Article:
Not only have I told friends and relatives tempted by Amway and its ilk to, as the Amityville House used to say, “GET OUT!,” I once told an old army friend of my father’s who came to my parent’s home to try to sell them, me and my sister on getting involved that his business was a scam, right to his shocked face. I would do it again, too. (And if my cousin in River City told me that a wonderful man had come to town selling band instruments to the kids and promising that the kids could play by using the “Think System,” I’d tell her she was being sucked into a scam too.)
- Kwame Anthony Appiah (The New York Times Mag’s “The Ethicist”) responded to a man who said he found a hundred dollars in cash in the back seat of a cab, and kept the money, giving half to a charity. He wanted “The Ethicist’s” blessing.
He didn’t get it. “The Ethicist” responded,
The cabdriver was in the same situation as you were: Most likely there was little he could do to get the money to its rightful owner. He could have called the city’s 311 line, or left the money and the information at a police precinct. But few taxi drivers would have the time and inclination to do any of this. And I don’t blame them. They can’t be obliged to expend serious effort to undo someone else’s negligence.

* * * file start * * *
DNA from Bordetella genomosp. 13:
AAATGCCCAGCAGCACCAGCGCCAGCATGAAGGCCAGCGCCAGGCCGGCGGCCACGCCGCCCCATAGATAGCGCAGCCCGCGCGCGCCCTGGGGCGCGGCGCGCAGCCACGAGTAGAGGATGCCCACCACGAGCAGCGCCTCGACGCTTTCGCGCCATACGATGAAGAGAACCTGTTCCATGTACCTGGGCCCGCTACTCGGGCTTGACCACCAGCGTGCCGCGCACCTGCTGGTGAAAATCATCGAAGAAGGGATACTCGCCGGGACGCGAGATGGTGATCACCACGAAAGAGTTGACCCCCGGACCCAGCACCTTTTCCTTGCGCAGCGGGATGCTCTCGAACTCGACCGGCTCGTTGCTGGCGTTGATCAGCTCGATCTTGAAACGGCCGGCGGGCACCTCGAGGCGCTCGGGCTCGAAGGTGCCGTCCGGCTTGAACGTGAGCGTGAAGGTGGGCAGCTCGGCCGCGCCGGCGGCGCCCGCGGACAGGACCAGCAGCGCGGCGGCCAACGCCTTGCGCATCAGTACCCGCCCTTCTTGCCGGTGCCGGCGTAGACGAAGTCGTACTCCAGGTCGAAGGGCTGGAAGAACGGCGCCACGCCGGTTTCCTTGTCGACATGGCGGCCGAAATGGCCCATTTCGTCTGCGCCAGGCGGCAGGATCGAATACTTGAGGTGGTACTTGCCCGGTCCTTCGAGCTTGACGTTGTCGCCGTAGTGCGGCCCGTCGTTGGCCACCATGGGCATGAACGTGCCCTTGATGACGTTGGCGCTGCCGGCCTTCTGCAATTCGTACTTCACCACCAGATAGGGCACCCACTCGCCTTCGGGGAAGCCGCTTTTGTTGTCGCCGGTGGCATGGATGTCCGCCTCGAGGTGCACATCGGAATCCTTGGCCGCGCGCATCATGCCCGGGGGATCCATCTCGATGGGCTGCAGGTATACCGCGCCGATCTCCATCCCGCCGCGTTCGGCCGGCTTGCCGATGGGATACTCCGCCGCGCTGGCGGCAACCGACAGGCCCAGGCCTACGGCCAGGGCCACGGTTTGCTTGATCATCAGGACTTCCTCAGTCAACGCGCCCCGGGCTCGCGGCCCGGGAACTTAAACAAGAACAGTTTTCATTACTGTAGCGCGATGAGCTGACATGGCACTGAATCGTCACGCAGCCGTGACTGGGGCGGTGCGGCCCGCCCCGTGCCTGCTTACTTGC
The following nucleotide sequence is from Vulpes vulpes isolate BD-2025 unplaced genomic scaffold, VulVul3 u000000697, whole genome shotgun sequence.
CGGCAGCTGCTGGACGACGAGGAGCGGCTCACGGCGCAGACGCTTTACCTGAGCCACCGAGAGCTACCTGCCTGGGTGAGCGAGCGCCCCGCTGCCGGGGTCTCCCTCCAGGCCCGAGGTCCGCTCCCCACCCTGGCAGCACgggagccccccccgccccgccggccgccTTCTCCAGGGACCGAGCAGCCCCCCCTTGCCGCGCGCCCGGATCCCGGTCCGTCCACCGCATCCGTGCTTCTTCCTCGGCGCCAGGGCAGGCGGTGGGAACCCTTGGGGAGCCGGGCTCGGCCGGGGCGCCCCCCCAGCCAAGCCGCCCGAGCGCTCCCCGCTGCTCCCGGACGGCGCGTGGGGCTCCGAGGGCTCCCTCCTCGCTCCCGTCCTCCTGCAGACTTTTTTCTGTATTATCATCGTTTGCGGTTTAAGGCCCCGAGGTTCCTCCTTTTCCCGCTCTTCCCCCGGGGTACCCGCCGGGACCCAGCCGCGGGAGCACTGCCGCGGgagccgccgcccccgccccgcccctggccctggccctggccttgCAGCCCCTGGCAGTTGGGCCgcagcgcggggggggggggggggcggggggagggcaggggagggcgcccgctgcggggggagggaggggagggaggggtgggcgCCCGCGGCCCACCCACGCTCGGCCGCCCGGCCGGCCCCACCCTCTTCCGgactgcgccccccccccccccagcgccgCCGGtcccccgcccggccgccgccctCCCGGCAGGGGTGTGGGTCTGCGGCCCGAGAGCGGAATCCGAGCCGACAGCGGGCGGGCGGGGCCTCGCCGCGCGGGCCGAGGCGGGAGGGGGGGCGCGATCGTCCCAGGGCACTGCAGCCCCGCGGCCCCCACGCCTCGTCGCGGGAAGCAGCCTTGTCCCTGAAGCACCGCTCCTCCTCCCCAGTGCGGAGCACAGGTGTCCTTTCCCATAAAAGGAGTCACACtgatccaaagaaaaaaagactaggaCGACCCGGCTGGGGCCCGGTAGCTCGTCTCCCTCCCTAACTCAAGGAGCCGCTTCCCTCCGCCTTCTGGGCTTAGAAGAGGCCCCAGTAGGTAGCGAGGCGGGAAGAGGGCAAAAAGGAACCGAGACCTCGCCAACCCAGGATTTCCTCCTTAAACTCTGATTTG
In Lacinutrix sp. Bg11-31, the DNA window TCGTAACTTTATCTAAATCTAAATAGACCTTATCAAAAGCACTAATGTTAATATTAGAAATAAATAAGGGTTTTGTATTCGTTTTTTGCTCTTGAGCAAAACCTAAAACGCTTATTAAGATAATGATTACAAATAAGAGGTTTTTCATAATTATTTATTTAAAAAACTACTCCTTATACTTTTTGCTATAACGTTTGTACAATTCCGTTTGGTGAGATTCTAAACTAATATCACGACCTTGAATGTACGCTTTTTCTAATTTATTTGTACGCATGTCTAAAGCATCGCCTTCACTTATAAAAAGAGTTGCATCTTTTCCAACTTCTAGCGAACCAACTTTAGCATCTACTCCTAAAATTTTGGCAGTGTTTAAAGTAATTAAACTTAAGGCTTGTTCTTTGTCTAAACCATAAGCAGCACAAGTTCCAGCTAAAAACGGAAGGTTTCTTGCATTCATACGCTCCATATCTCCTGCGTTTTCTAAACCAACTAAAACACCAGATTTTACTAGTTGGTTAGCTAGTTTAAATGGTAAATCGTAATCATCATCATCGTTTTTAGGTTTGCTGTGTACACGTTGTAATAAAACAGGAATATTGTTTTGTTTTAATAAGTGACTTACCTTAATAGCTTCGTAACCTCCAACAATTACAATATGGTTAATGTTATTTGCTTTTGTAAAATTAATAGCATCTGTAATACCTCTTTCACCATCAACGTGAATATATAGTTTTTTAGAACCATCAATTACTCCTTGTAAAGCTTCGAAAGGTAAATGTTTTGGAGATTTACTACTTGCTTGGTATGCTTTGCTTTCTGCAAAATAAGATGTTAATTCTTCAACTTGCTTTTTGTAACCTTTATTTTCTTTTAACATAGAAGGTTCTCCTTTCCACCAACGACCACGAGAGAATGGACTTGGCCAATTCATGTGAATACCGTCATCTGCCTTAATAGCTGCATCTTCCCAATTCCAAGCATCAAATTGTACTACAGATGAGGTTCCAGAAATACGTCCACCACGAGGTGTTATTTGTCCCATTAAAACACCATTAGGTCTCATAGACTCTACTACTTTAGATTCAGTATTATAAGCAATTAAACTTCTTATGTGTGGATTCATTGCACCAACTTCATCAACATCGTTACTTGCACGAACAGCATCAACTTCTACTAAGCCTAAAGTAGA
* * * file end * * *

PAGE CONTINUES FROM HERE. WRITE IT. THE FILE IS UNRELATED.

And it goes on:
Still, people who leave things in a taxi in New York City can contact the driver by using the Taxi Lookup tool of the Taxi and Limousine Commission and entering the taxi’s license number, which is on the receipt. So if a) you had entrusted the cash to the cabdriver, and b) the previous passenger realized that the money had been left in that cab, and c) knew about the license lookup tool, and d) contacted the driver, the money could have been returned to its owner. And, if no one called, the driver could have kept the money in good conscience. Given that taxi drivers in New York earn below-average incomes, that wouldn’t have been such a bad outcome. You, by contrast, had no shot at returning the money, and what you did made the best outcome less likely. This outcome, of course, depended on that unlikely sequence of events, from a) to d). Yours, in short, was a venial sin — a pardonable offense. And, as long as the conscience-salving charity you gave the $50 to was a reputable one, you have entered something on the positive side of the moral ledger.
The Ethics Alarms verdict: